What does partying mean to you? Like, for example, I can’t just sit here and party at work right now. If you say so. It’s a mindset. I’m not saying you should want your work to be a party, but if you did, all it would take is a shift in perspective. It’s just an outlook that says as far as we can tell, we’re not dead, we do exist in this particular way right now and that if we’re thankful for that chance to exist, we can celebrate. This idea that celebration has to be reserved for these very particular moments, I think, is potentially flawed. I think it doesn’t just have to be the weekend, it doesn’t have to be on a birthday or a holiday or New Year’s. If you are thankful to exist, even in spite of difficulty, in spite of challenge, we can still celebrate that. It’s an overall pervading mindset that we want to make the chance at living count for something. It’s active gratitude.

You did a collaboration with the blog The Talkhouse for Valentine’s Day where you recorded clips of covers like “Unchained Melody” by the Righteous Brothers and “Only Women Bleed” by Alice Cooper, on Instagram. Do you have any plans to release full-length versions of those songs? I hadn’t planned to. I was a bit surprised by how enthusiastic people were. I also didn’t realize until I began posting that you could only post 15 second clips. So that [was] discouraging for me as well because those songs I love all the way through. I don’t have any plans to do a covers album; maybe I’ll record a full-length version of that the same way, on my phone or something and put it up since people liked it. They already exist, that’s the good thing.

You recently tweeted something about the importance of following your dreams. What dream are you following? To party as hard as possible at all times, forever. It’s one of those dreams that’s perpetual, that even when you feel you’ve achieved it, you realize there’s more to go. And I’m actually very thankful for that. It can feel frustrating or overwhelming, that it will never come true, but it’s sort of coming true and not coming true all along, and I think that’s good because you can keep going for it.

Vegas is the party capital of the world. What’s your favorite thing about it? I like the atmosphere, most of all. I like all the effort that goes into creating that space. There’s no other place like it. The means to the particular ends are very interesting. I like the highs and the lows, the winning and losing. It’s very dynamic, it’s very intense and you know it when you’re there, that’s for sure.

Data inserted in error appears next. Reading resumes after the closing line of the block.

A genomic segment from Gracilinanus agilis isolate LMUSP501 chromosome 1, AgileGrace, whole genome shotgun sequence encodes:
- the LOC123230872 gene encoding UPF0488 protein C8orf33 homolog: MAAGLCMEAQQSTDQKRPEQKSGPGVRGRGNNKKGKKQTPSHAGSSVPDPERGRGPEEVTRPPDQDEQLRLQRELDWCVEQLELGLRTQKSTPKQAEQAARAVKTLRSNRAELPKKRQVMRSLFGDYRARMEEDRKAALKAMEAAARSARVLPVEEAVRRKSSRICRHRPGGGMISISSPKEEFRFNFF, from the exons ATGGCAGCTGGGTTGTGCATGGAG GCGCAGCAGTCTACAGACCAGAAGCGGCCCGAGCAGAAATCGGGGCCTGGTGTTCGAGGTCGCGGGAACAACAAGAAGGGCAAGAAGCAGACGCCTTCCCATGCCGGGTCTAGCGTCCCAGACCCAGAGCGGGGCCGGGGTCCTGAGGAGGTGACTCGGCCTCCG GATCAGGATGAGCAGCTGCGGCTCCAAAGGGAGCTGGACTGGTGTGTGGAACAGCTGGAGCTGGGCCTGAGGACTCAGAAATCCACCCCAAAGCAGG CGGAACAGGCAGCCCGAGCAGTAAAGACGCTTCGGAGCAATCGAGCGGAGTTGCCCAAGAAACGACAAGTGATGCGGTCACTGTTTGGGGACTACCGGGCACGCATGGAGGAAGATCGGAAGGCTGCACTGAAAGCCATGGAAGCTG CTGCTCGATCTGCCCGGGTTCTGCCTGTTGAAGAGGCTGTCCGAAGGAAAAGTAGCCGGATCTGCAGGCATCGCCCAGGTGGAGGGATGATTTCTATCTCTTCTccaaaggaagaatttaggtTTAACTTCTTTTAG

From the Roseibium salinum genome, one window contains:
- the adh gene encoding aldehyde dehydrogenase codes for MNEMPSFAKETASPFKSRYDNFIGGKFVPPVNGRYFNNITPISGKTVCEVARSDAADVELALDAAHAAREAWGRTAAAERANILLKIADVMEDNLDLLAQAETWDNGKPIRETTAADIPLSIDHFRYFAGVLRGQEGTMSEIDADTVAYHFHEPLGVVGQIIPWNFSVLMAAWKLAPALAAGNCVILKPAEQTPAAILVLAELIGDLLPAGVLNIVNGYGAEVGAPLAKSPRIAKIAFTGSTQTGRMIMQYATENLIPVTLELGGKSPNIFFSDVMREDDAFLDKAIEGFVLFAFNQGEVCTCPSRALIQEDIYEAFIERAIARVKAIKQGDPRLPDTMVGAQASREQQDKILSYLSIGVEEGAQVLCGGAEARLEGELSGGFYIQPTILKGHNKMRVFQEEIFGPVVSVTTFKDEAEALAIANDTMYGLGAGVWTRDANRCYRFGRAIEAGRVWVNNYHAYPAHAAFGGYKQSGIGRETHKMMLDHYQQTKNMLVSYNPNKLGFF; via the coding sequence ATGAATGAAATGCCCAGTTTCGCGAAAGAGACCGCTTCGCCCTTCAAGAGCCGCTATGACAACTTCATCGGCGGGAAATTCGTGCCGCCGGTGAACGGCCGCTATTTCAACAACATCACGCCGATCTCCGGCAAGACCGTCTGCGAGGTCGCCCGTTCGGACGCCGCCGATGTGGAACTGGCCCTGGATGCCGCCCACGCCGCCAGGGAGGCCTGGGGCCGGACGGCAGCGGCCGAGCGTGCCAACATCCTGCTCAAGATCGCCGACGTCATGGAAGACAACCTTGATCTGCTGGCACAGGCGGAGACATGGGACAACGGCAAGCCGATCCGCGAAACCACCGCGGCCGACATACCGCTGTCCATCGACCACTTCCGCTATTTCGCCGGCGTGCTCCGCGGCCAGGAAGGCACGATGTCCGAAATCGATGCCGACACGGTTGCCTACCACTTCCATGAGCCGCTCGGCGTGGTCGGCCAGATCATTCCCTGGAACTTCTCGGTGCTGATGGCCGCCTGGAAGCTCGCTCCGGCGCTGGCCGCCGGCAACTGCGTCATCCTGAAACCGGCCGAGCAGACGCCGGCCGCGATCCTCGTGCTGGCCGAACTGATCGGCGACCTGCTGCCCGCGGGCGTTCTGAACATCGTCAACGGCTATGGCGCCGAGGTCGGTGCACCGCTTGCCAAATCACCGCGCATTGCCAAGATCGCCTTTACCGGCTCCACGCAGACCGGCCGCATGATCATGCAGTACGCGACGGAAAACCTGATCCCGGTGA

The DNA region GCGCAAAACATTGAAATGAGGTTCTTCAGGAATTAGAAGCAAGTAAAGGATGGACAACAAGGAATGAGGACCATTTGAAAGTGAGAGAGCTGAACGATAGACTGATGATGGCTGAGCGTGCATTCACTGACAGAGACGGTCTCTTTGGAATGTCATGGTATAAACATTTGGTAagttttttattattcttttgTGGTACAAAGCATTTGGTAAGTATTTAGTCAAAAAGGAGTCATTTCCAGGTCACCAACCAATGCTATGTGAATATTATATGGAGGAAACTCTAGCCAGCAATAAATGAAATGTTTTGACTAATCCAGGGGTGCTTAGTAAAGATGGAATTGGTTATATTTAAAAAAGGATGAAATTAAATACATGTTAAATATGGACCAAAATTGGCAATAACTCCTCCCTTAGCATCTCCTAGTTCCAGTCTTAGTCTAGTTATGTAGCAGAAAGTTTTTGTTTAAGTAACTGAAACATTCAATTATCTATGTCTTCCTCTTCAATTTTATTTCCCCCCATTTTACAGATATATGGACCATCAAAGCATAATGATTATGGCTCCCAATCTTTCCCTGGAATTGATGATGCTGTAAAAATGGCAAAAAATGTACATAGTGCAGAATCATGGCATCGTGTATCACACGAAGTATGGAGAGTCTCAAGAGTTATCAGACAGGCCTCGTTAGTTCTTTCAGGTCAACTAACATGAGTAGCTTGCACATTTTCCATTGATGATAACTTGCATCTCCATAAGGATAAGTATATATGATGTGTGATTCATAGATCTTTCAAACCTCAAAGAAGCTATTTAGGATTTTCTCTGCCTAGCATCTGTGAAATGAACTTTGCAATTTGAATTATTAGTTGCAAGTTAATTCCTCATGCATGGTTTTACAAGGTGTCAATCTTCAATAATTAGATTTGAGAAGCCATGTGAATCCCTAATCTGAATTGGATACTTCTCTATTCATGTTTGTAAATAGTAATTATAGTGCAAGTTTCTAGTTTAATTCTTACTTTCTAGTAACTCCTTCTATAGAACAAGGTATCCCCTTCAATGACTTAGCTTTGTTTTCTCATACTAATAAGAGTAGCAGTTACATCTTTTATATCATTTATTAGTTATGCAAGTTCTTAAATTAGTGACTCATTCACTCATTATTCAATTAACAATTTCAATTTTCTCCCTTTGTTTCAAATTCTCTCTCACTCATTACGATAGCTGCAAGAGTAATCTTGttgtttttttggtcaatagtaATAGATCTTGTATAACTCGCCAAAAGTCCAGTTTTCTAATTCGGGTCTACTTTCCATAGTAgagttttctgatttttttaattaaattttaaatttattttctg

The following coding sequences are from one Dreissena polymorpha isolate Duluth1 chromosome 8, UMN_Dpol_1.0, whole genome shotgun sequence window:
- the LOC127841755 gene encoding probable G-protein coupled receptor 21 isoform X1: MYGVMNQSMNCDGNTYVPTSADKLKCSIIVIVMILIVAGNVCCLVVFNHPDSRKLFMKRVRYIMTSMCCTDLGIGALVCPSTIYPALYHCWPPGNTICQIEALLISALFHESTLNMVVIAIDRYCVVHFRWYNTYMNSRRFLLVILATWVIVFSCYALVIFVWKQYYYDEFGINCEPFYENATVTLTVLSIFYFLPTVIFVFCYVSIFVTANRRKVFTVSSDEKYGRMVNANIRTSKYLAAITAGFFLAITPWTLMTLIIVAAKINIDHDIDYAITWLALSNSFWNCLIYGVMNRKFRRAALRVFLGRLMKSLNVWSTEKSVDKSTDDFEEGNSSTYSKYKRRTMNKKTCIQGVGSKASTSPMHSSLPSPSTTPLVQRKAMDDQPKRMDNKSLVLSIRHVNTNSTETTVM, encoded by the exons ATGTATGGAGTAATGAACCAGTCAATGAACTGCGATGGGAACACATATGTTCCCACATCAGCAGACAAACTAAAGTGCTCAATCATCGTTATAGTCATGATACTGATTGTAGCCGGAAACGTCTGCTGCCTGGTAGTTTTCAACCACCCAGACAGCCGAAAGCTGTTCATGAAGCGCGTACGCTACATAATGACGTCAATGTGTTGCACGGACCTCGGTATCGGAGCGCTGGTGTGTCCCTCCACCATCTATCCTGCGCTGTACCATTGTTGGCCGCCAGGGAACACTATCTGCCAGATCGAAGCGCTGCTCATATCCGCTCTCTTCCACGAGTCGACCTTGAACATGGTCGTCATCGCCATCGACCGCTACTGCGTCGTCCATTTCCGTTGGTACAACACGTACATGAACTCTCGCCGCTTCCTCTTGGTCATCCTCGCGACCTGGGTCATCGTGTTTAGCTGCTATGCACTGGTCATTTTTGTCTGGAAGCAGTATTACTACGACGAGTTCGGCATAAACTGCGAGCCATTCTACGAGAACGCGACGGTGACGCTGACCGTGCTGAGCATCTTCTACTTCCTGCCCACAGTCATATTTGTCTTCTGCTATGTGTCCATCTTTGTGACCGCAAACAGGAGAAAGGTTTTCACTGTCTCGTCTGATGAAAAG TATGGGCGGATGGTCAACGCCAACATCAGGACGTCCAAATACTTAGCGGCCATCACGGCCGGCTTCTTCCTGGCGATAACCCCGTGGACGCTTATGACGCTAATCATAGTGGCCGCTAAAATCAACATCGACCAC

Lastly, I’d imagine that as a pizza lover, you’ve eaten a lot of it in Vegas. What’s your favorite pizza joint here? Actually, all the pizza I’ve had there is very good, so it sort of comes down to which style you like. I definitely appreciate what would be considered traditional or authentic styles. New York-New York goes out of its way to offer New York pizza that is really good. I also like the wood-fired pizzas a lot of places are offering now, especially the personal, smaller size. It’s always nice to have your own pizza, although I could make an extra, extra large pizza my own pizza as well. I like the delivery; you can get very, very late night delivery. But most of the hotels that I’ve been in have room service pizza available, so the fact that pizza is front and center as a food option there means a lot to me. There’s a lot of foods that could have been put on that pedestal in Las Vegas but the fact that pizza is so well represented is really encouraging and inspiring.

Andrew W.K. Hard Rock Hotel’s Center Bar, March 5, April 2 & June 4, 11 p.m.

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Leslie Ventura is a staff writer at Las Vegas Weekly and Industry Weekly. She’s picked the brains of rock stars ...